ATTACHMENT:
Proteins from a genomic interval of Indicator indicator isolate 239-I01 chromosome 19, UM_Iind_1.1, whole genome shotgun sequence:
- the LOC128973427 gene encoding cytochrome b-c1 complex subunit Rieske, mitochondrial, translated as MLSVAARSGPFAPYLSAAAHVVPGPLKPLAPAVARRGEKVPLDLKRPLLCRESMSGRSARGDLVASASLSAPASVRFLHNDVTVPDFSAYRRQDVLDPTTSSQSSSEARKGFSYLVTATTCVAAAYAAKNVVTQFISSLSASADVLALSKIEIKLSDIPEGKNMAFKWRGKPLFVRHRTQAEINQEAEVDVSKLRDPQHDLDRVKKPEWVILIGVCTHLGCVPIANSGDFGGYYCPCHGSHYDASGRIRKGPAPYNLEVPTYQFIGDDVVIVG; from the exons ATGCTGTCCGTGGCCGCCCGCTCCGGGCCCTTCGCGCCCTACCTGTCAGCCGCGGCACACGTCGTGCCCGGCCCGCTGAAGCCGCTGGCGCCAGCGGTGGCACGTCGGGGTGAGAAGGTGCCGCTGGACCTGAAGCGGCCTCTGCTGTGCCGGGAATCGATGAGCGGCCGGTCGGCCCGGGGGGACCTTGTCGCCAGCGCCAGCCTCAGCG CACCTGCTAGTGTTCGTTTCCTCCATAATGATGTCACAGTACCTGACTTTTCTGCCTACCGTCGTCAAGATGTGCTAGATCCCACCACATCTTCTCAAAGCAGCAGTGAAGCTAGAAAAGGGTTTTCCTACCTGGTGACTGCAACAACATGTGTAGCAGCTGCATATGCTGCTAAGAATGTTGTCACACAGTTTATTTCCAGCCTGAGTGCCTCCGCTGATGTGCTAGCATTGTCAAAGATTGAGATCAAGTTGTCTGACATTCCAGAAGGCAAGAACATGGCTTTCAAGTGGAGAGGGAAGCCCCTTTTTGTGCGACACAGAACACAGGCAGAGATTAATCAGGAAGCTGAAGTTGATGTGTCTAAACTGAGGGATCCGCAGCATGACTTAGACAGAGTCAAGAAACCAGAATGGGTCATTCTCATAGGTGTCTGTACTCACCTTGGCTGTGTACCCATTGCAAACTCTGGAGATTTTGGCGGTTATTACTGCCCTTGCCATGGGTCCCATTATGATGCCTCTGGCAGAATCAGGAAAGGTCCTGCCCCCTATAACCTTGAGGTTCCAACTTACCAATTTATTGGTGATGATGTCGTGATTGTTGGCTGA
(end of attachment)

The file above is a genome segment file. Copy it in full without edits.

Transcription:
Proteins from a genomic interval of Indicator indicator isolate 239-I01 chromosome 19, UM_Iind_1.1, whole genome shotgun sequence:
- the LOC128973427 gene encoding cytochrome b-c1 complex subunit Rieske, mitochondrial, translated as MLSVAARSGPFAPYLSAAAHVVPGPLKPLAPAVARRGEKVPLDLKRPLLCRESMSGRSARGDLVASASLSAPASVRFLHNDVTVPDFSAYRRQDVLDPTTSSQSSSEARKGFSYLVTATTCVAAAYAAKNVVTQFISSLSASADVLALSKIEIKLSDIPEGKNMAFKWRGKPLFVRHRTQAEINQEAEVDVSKLRDPQHDLDRVKKPEWVILIGVCTHLGCVPIANSGDFGGYYCPCHGSHYDASGRIRKGPAPYNLEVPTYQFIGDDVVIVG; from the exons ATGCTGTCCGTGGCCGCCCGCTCCGGGCCCTTCGCGCCCTACCTGTCAGCCGCGGCACACGTCGTGCCCGGCCCGCTGAAGCCGCTGGCGCCAGCGGTGGCACGTCGGGGTGAGAAGGTGCCGCTGGACCTGAAGCGGCCTCTGCTGTGCCGGGAATCGATGAGCGGCCGGTCGGCCCGGGGGGACCTTGTCGCCAGCGCCAGCCTCAGCG CACCTGCTAGTGTTCGTTTCCTCCATAATGATGTCACAGTACCTGACTTTTCTGCCTACCGTCGTCAAGATGTGCTAGATCCCACCACATCTTCTCAAAGCAGCAGTGAAGCTAGAAAAGGGTTTTCCTACCTGGTGACTGCAACAACATGTGTAGCAGCTGCATATGCTGCTAAGAATGTTGTCACACAGTTTATTTCCAGCCTGAGTGCCTCCGCTGATGTGCTAGCATTGTCAAAGATTGAGATCAAGTTGTCTGACATTCCAGAAGGCAAGAACATGGCTTTCAAGTGGAGAGGGAAGCCCCTTTTTGTGCGACACAGAACACAGGCAGAGATTAATCAGGAAGCTGAAGTTGATGTGTCTAAACTGAGGGATCCGCAGCATGACTTAGACAGAGTCAAGAAACCAGAATGGGTCATTCTCATAGGTGTCTGTACTCACCTTGGCTGTGTACCCATTGCAAACTCTGGAGATTTTGGCGGTTATTACTGCCCTTGCCATGGGTCCCATTATGATGCCTCTGGCAGAATCAGGAAAGGTCCTGCCCCCTATAACCTTGAGGTTCCAACTTACCAATTTATTGGTGATGATGTCGTGATTGTTGGCTGA